Afghanistan National Army (ANA) soldiers stand guard at the main gate of the Defence Ministry in Kabul on April 18, 2011. A suspected Taliban gunman dressed in army uniform infiltrated the Afghan Defence Ministry and opened fire. (Majid Saeedi/Getty Images)
A man dressed in an Afghan army uniform and explosive vest opened fire inside the defense ministry in Kabul, killing two people and wounding seven others. The Taliban claimed responsibility for the attack and had previously referred to Afghan Defense Minister Abdul Rahim Wardak as a “puppet.” Wardak was not inside the building when the attack took place.
It is not yet known if the attacker had joined the army or had obtained the uniform some other way to infiltrate the building. In order to gain access to the building, he had to pass through checkpoints and provide identification. He was shot by bodyguards as he attempted to reach the second floor offices.
The Taliban told the Associated Press that the attack was also intended to target Gerard Longuet, France’s defense minister, who was also not present.
The attack follows several deadly attacks in Afghanistan in the past week, including a suicide bombing that killed five NATO troops, four Afghan soldiers and an interpreter at an army base in Jalalabad, a suicide attack at police headquarters in Kandahar that killed the city’s police chief and a suicide attack on a training center in Paktika province.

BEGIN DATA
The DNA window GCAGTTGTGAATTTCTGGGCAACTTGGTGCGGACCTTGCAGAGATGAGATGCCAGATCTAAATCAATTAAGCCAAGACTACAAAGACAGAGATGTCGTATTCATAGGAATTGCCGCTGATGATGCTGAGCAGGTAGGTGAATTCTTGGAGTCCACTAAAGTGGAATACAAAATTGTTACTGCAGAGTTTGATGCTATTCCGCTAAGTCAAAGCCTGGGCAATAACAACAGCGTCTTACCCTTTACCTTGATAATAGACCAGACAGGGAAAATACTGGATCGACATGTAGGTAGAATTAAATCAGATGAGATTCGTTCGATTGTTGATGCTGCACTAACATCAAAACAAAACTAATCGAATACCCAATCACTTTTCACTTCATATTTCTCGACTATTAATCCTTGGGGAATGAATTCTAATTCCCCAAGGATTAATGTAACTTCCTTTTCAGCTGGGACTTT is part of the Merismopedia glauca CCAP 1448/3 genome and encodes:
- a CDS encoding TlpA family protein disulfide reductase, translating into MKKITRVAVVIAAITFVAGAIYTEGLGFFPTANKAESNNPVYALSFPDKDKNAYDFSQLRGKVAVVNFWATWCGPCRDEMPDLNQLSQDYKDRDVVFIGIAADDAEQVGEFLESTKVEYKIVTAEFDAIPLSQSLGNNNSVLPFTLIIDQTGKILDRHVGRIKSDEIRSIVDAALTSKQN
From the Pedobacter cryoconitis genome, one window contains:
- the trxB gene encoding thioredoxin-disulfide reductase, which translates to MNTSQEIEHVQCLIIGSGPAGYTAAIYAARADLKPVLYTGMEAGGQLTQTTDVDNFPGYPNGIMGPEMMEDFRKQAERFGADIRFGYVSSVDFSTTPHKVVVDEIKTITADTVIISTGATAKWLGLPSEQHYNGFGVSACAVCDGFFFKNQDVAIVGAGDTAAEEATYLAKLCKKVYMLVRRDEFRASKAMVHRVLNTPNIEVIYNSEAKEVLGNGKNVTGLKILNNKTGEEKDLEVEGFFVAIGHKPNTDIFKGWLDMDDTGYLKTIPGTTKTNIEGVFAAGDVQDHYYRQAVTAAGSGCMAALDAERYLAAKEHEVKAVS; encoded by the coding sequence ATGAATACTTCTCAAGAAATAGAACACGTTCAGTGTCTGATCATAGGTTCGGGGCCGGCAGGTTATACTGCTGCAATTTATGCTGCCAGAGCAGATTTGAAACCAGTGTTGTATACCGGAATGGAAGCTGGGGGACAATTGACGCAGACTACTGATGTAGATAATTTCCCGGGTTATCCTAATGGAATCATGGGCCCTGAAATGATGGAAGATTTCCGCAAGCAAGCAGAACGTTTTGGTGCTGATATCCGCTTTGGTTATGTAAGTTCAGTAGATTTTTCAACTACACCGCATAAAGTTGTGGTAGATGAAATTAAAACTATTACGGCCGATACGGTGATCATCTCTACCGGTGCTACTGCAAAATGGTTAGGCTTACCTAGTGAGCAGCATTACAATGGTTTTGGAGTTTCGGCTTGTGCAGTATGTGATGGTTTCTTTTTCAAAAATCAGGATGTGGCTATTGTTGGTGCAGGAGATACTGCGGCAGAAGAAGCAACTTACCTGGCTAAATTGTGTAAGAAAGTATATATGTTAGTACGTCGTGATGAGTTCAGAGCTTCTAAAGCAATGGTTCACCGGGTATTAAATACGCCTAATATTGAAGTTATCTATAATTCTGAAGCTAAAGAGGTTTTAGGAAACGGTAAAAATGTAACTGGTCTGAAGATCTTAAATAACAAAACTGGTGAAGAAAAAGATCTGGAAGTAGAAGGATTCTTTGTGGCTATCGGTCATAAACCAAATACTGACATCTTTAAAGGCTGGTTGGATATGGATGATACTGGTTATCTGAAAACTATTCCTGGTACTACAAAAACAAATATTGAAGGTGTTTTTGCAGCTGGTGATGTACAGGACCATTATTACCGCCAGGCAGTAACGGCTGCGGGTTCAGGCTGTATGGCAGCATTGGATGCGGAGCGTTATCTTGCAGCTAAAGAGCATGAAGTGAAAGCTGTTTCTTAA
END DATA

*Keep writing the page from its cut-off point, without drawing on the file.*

Rebels Say Humanitarian Crisis in Misrata Growing Desperate
With continued shelling by Moammar Gadhafi’s forces and a dire lack of supplies and medical care, an opposition spokesman said that NATO has had a thin presence in Misrata as the hardships mount for the city’s civilian population. Humanitarian groups have cited the dire situation in the western city and said another 17 people were killed on Sunday.
Britain has said it will pay for the evacuation of migrant workers who have been trapped in Misrata, which has seen constant fighting for two months and is the only western city with an opposition presence.
There was also fierce fighting in Ajdabiya and reports of shelling by government forces.
Robots in Fukushima Reactors Find High Levels of Radiation
Robots entered two of the Fukushima Dai-ichi nuclear plant’s reactors Monday and found unsafe levels of radiation in both, preventing workers from entering units 1 and 3 as repairs continues on the crippled facility. Workers have not been able to enter those reactors since the plant was damaged by the March 11 tsunami and earthquake in eastern Japan.
The remote-controlled robots are designed to take photos and readings to provide data without further endangering workers at the plant.
Officials say they still plan to have the facility stabilized by the end of this year, but criticism from the public and lawmakers has increased pressure on Tokyo Electric Power Company.
45 Killed in Southern U.S. Storms
A series of powerful storms over the weekend claimed 45 lives in North Carolina, Virginia and several other Southern states. The National Oceanic and Atmospheric Administration’s Storm Prediction Center said witnesses reported more than 200 tornadoes, though their size and scope was not yet verified.
North Carolina Gov. Beverly Perdue, who toured the damaged counties, said she had requested federal emergency aid from President Obama.
Among the fatalities were an 8-year-old girl in Virginia who was caught in flash flooding.